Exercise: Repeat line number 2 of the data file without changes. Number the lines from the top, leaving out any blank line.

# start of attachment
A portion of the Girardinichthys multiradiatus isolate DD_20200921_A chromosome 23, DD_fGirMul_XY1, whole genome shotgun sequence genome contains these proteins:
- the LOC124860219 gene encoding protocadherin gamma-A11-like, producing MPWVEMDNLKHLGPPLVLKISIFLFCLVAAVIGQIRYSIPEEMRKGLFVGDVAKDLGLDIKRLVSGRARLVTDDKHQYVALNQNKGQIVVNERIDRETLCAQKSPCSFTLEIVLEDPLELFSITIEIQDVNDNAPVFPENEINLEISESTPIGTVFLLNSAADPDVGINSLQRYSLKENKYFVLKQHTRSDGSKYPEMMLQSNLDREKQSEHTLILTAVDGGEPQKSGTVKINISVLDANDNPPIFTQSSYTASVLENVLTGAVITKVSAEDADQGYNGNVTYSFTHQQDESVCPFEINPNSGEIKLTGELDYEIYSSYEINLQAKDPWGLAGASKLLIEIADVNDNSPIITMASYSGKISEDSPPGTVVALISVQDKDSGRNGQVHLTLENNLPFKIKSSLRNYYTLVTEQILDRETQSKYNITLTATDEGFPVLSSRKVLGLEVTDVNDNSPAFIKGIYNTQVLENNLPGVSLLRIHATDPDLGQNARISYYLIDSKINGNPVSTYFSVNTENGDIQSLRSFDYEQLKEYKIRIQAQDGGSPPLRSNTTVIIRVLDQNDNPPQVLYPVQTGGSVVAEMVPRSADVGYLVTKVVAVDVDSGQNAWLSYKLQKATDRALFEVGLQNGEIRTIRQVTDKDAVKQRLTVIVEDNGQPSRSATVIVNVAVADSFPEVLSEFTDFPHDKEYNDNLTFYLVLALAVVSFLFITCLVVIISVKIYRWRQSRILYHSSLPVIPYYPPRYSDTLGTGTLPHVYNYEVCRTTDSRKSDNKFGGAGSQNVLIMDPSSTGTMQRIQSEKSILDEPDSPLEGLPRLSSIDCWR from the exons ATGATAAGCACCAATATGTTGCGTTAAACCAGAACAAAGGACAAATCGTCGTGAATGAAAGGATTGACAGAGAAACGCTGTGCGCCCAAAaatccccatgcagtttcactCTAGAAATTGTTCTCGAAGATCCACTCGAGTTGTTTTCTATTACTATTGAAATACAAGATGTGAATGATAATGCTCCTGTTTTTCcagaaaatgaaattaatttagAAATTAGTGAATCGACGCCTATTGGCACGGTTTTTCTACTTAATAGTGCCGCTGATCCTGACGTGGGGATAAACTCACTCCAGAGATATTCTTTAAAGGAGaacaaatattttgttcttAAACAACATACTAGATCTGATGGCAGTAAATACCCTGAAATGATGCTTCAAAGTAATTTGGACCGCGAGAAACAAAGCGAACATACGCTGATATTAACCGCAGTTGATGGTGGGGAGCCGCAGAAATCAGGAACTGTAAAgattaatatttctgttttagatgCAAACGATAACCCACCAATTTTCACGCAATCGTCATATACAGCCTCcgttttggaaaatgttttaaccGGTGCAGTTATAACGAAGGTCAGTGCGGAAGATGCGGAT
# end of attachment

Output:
- the LOC124860219 gene encoding protocadherin gamma-A11-like, producing MPWVEMDNLKHLGPPLVLKISIFLFCLVAAVIGQIRYSIPEEMRKGLFVGDVAKDLGLDIKRLVSGRARLVTDDKHQYVALNQNKGQIVVNERIDRETLCAQKSPCSFTLEIVLEDPLELFSITIEIQDVNDNAPVFPENEINLEISESTPIGTVFLLNSAADPDVGINSLQRYSLKENKYFVLKQHTRSDGSKYPEMMLQSNLDREKQSEHTLILTAVDGGEPQKSGTVKINISVLDANDNPPIFTQSSYTASVLENVLTGAVITKVSAEDADQGYNGNVTYSFTHQQDESVCPFEINPNSGEIKLTGELDYEIYSSYEINLQAKDPWGLAGASKLLIEIADVNDNSPIITMASYSGKISEDSPPGTVVALISVQDKDSGRNGQVHLTLENNLPFKIKSSLRNYYTLVTEQILDRETQSKYNITLTATDEGFPVLSSRKVLGLEVTDVNDNSPAFIKGIYNTQVLENNLPGVSLLRIHATDPDLGQNARISYYLIDSKINGNPVSTYFSVNTENGDIQSLRSFDYEQLKEYKIRIQAQDGGSPPLRSNTTVIIRVLDQNDNPPQVLYPVQTGGSVVAEMVPRSADVGYLVTKVVAVDVDSGQNAWLSYKLQKATDRALFEVGLQNGEIRTIRQVTDKDAVKQRLTVIVEDNGQPSRSATVIVNVAVADSFPEVLSEFTDFPHDKEYNDNLTFYLVLALAVVSFLFITCLVVIISVKIYRWRQSRILYHSSLPVIPYYPPRYSDTLGTGTLPHVYNYEVCRTTDSRKSDNKFGGAGSQNVLIMDPSSTGTMQRIQSEKSILDEPDSPLEGLPRLSSIDCWR from the exons ATGATAAGCACCAATATGTTGCGTTAAACCAGAACAAAGGACAAATCGTCGTGAATGAAAGGATTGACAGAGAAACGCTGTGCGCCCAAAaatccccatgcagtttcactCTAGAAATTGTTCTCGAAGATCCACTCGAGTTGTTTTCTATTACTATTGAAATACAAGATGTGAATGATAATGCTCCTGTTTTTCcagaaaatgaaattaatttagAAATTAGTGAATCGACGCCTATTGGCACGGTTTTTCTACTTAATAGTGCCGCTGATCCTGACGTGGGGATAAACTCACTCCAGAGATATTCTTTAAAGGAGaacaaatattttgttcttAAACAACATACTAGATCTGATGGCAGTAAATACCCTGAAATGATGCTTCAAAGTAATTTGGACCGCGAGAAACAAAGCGAACATACGCTGATATTAACCGCAGTTGATGGTGGGGAGCCGCAGAAATCAGGAACTGTAAAgattaatatttctgttttagatgCAAACGATAACCCACCAATTTTCACGCAATCGTCATATACAGCCTCcgttttggaaaatgttttaaccGGTGCAGTTATAACGAAGGTCAGTGCGGAAGATGCGGAT